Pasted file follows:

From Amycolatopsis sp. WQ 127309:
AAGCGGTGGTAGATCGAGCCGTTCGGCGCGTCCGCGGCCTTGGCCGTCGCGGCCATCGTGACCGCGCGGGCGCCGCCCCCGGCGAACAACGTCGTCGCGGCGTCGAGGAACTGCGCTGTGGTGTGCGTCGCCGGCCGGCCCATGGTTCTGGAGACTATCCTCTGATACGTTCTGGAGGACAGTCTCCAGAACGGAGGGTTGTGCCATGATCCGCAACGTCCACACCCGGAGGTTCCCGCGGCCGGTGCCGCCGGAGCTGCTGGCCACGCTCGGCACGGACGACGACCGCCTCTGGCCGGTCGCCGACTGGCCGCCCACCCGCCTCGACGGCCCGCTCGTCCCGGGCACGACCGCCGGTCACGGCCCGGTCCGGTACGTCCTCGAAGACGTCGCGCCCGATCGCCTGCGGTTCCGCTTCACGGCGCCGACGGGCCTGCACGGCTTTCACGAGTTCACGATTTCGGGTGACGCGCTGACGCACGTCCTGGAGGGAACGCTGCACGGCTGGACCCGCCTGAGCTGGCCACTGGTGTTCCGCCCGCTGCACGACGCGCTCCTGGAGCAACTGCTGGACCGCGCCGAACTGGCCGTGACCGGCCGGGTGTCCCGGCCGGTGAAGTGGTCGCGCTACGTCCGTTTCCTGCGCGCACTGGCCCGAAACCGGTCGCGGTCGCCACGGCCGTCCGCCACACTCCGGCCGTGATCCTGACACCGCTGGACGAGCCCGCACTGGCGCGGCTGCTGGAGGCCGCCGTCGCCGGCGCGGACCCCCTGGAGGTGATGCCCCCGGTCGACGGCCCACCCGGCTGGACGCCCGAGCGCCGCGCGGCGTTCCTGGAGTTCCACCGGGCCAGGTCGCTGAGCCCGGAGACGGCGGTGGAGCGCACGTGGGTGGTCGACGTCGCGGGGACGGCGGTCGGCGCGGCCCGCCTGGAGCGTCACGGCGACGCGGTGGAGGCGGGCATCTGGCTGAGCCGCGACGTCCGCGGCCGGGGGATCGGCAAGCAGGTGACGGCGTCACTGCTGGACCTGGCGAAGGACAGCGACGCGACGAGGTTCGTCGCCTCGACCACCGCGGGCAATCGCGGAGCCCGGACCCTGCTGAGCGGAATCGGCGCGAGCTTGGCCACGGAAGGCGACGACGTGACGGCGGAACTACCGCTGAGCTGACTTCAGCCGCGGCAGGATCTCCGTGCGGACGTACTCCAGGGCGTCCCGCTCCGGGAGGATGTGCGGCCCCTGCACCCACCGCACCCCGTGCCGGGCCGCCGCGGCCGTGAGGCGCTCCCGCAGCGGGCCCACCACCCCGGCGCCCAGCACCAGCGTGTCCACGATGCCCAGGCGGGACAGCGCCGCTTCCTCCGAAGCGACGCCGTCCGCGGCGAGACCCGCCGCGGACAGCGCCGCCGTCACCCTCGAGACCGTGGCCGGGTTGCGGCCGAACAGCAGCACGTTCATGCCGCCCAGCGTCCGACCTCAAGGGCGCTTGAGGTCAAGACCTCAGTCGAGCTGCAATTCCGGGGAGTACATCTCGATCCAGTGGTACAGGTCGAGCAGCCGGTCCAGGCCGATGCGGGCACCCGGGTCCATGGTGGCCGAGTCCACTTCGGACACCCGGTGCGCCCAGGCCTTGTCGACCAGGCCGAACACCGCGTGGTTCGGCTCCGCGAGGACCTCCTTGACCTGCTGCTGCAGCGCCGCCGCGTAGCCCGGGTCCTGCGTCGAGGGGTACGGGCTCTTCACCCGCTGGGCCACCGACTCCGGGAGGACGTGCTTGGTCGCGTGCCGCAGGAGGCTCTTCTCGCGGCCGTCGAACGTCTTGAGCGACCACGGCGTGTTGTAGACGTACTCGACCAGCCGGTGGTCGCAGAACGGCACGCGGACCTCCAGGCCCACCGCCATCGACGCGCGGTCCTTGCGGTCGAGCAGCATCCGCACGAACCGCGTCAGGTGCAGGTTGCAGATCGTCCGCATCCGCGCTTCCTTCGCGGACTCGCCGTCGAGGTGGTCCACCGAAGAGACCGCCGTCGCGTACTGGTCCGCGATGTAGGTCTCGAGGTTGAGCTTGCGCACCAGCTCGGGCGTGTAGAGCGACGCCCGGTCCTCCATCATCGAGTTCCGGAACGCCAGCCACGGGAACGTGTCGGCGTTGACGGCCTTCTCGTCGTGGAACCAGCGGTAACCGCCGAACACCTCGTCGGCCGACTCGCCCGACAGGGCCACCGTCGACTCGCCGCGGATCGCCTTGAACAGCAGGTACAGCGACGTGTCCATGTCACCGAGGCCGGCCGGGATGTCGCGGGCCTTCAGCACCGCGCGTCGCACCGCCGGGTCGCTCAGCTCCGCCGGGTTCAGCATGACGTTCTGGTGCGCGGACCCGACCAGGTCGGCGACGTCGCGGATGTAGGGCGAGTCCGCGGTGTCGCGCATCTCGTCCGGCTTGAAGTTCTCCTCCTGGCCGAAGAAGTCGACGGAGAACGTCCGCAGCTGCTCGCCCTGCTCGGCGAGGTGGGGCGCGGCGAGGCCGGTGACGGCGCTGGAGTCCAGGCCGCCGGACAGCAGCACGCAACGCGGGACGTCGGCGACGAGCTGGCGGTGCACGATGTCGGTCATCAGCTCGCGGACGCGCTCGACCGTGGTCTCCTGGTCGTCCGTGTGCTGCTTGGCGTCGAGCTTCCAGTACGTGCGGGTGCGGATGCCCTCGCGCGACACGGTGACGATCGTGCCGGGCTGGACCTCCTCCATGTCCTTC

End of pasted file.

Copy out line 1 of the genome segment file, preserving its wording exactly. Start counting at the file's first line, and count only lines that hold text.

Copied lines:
From Amycolatopsis sp. WQ 127309: